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ECR 2013 / C-1829
Adrenal Masses: CT and MR Approach, Spectrum of Imaging Findings and Histologic Correlation
Congress: ECR 2013
Poster No.: C-1829
Type: Educational Exhibit
Keywords: Pathology, Neoplasia, Cancer, Education, Diagnostic procedure, MR, CT, Oncology, Abdomen
Authors: M. Palmeiro1, J. Niza2, N. V. V. B. Marques3, E. M. Abreu4, A. Loureiro2, M. A. E. C. Vasconcelos2, M. Rito2, J. P. Conceição e Silva2; 1Queluz/PT, 2Lisboa/PT, 3Carcavelos/PT, 4Lisbon/PT
DOI:10.1594/ecr2013/C-1829

Imaging findings OR Procedure details

Imaging findings

 

Adrenal Adenoma

 

Adrenal adenomas are the most common adrenal lesions.

Functioning adenomas (Cushing syndrome, Conn syndrome) are uncommon and usually can be confirmed by means of biochemical evaluation in the presence of an adrenal mass.

 

There are no specific morphologic features that permit adenoma characterization, because the majority is small, smooth, and homogeneous when detected.

However, most can be characterized by using lipid-sensitive or washout CT techniques or chemical shift MR techniques.

 

CT findings:

Adenomas are typically well-defined, often homogeneous and may have the same density as normal adrenal tissue.

Most adenomas contain large amounts of intracytoplasmic lipid, therefore many have a low density, often near that of water, on unenhanced examinations (see  Fig. 5).

Intralesional calcifications are rare.

The degree of enhancement of adenomas after intravenous administration of contrast medium does not differ significantly from that of other adrenal tumors, although adenomas show more rapid washout of contrast medium than adrenal metastases.

Rarely, an adenoma can be hemorrhagic, usually in a patient receiving anticoagulant therapy. The presence of hemorrhage results in regions of higher attenuation and heterogeneity.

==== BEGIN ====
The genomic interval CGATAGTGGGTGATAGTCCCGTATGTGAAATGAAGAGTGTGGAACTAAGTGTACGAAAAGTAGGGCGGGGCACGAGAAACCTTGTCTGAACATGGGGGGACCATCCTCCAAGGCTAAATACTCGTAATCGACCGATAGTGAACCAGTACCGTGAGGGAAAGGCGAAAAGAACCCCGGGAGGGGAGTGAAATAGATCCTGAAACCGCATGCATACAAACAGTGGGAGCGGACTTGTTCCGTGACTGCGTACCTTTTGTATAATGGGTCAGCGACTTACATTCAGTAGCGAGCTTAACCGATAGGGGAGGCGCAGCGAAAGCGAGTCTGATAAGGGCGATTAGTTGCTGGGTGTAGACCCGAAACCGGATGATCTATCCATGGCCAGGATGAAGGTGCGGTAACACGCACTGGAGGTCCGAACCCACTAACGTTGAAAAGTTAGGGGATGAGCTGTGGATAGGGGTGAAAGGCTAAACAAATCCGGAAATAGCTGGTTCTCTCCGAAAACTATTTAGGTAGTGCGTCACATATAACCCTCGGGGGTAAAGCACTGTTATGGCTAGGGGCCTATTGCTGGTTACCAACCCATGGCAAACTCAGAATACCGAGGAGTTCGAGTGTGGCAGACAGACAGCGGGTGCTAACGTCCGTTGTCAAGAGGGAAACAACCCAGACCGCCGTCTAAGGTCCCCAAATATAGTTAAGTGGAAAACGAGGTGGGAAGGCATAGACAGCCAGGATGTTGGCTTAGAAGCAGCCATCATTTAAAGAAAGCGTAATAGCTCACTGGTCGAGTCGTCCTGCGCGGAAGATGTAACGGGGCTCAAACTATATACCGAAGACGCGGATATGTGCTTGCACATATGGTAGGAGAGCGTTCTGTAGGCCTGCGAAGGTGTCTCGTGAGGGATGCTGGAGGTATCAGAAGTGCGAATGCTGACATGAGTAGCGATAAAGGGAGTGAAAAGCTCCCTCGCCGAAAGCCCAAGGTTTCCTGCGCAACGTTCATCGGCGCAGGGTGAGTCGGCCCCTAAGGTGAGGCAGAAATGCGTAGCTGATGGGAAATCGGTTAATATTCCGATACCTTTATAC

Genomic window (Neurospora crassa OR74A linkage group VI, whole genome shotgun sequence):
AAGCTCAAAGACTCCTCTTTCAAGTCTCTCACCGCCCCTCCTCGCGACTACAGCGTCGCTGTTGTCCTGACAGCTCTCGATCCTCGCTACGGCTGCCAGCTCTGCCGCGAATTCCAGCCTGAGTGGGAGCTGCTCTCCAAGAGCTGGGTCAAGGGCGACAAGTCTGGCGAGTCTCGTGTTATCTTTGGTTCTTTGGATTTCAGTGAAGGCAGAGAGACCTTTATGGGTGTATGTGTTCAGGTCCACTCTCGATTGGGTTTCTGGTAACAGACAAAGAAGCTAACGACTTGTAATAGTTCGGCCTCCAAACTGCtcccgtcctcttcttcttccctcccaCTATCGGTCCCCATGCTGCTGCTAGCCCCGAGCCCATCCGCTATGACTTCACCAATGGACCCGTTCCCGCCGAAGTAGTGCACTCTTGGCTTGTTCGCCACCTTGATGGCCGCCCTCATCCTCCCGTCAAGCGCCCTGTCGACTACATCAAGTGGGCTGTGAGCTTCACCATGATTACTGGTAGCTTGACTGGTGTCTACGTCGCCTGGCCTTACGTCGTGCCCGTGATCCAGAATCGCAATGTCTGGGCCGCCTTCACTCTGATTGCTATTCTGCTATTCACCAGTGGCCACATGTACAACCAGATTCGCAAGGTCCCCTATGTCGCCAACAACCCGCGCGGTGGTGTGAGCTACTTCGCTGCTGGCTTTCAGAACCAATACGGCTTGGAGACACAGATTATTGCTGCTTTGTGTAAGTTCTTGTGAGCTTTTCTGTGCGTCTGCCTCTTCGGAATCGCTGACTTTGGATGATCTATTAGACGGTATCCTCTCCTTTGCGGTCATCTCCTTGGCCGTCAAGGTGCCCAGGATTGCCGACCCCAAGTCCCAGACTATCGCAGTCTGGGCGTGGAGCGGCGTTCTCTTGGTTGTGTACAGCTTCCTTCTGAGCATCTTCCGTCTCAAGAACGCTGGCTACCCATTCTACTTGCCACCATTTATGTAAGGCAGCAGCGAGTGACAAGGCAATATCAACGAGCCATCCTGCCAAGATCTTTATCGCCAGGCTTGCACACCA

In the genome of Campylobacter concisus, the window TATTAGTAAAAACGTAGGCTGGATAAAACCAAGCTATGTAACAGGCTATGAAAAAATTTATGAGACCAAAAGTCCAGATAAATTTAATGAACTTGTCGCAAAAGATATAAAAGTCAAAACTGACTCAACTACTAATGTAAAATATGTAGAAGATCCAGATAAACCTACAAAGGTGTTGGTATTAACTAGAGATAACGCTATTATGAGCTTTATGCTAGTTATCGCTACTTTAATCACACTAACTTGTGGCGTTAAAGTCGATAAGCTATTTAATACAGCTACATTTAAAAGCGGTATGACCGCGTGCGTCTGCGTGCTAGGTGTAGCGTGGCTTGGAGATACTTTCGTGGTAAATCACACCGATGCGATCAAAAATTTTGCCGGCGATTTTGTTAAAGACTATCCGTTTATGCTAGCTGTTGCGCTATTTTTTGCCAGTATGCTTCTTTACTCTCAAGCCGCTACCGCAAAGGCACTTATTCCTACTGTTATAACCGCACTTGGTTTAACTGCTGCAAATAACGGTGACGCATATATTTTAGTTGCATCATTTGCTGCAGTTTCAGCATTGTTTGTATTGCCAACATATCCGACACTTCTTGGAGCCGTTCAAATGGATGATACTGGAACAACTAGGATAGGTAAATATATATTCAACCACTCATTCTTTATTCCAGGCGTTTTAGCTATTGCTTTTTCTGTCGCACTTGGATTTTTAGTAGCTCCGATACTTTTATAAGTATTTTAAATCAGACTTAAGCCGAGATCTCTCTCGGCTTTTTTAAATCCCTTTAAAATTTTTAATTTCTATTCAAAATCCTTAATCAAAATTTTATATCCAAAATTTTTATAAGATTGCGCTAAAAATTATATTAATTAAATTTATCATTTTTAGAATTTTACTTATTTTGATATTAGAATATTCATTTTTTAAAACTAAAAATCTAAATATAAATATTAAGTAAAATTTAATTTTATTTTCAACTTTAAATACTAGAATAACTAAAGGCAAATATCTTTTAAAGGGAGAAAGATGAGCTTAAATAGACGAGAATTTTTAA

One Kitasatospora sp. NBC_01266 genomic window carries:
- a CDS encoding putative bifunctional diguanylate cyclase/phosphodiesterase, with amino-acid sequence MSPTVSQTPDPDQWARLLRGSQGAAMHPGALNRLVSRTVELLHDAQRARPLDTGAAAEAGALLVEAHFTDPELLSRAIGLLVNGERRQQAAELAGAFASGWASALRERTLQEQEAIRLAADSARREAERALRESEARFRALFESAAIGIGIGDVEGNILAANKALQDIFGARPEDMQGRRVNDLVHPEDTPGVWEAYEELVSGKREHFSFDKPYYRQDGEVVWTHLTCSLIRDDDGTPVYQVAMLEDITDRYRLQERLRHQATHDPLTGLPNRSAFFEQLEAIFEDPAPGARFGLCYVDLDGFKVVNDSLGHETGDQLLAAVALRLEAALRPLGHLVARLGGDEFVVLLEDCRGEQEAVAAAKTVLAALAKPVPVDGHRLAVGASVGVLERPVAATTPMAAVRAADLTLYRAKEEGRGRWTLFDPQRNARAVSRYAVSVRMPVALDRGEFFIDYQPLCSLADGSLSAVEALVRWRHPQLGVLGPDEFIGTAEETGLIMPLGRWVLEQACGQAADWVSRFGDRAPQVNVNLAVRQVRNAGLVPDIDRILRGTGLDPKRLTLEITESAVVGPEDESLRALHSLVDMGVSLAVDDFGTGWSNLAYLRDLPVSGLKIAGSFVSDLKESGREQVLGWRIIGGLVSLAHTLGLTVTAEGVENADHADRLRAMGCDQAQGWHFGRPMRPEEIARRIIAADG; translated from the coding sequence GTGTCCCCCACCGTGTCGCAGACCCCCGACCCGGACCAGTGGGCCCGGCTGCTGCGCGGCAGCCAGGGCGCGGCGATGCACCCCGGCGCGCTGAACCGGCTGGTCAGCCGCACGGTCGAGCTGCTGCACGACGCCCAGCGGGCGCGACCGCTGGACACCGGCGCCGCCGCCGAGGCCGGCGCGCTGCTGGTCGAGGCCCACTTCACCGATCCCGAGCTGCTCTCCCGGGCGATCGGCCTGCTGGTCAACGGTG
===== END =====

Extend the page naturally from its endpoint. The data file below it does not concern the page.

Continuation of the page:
Fig. 5: Left adrenal nonfunctioning adenoma. (a) Axial and (b) coronal unenhanced CT images shows a well-defined left adrenal mass with attenuation of 5 HU. (c) T1-weighted gradient-echo in-phase images, of the same patient, shows adrenal signal intensity (arrow) slightly higher than the spleen (internal reference organ). T1-weighted gradient-echo opposed-phase image (d) shows marked signal intensity loss of the left adrenal lesion with signal intensity markedly lower than of the spleen (*). (e) On histologic examination adrenal cortical adenoma composed of clear cells with abundant intracytoplasmic lipid droplets, forming cords, mimicking the adrenal zona fasciculata.
References: Radiology, Instituto Portugues de Oncologia de Lisboa Francisco Gentil E.P.E. - Queluz/PT

 

MR findings:

The most important characteristic feature of adrenal adenoma is the presence of intracellular lipid. So, MR imaging chemical shift imaging is the most reliable technique for its diagnosis. Most adrenal adenomas demonstrate a loss of signal intensity on out-of-phase images when compared with in-phase images (see  Fig. 5). A decrease in signal intensity of more than 20% is considered diagnostic of an adenoma.

Uniform enhancement on immediate contrast material–enhanced images is also typical of adenomas.

Small, rounded foci of altered signal intensity may be seen within an adenoma due to cystic changes, hemorrhagic component, or variation in vascularity.

                                                                                

 

Simple Cyst

 

Adrenal cysts are uncommon lesions resulting from endothelial proliferation, prior hemorrhage, or parasitic disease.

Adrenal cysts show a 3:1 female predilection.

 

Four types of cysts are recognized on the basis of pathologic classification: endothelial, epithelial, parasitic, and posttraumatic pseudocysts.

 

CT and MR findings:

They usually demonstrate the expected cystic CT and MR imaging features (see  Fig. 6) but some have higher attenuation values at CT. Usually, these lesions have thin (<3-mm-thick) walls and may contain internal septa, both of which can enhance or contain calcifications.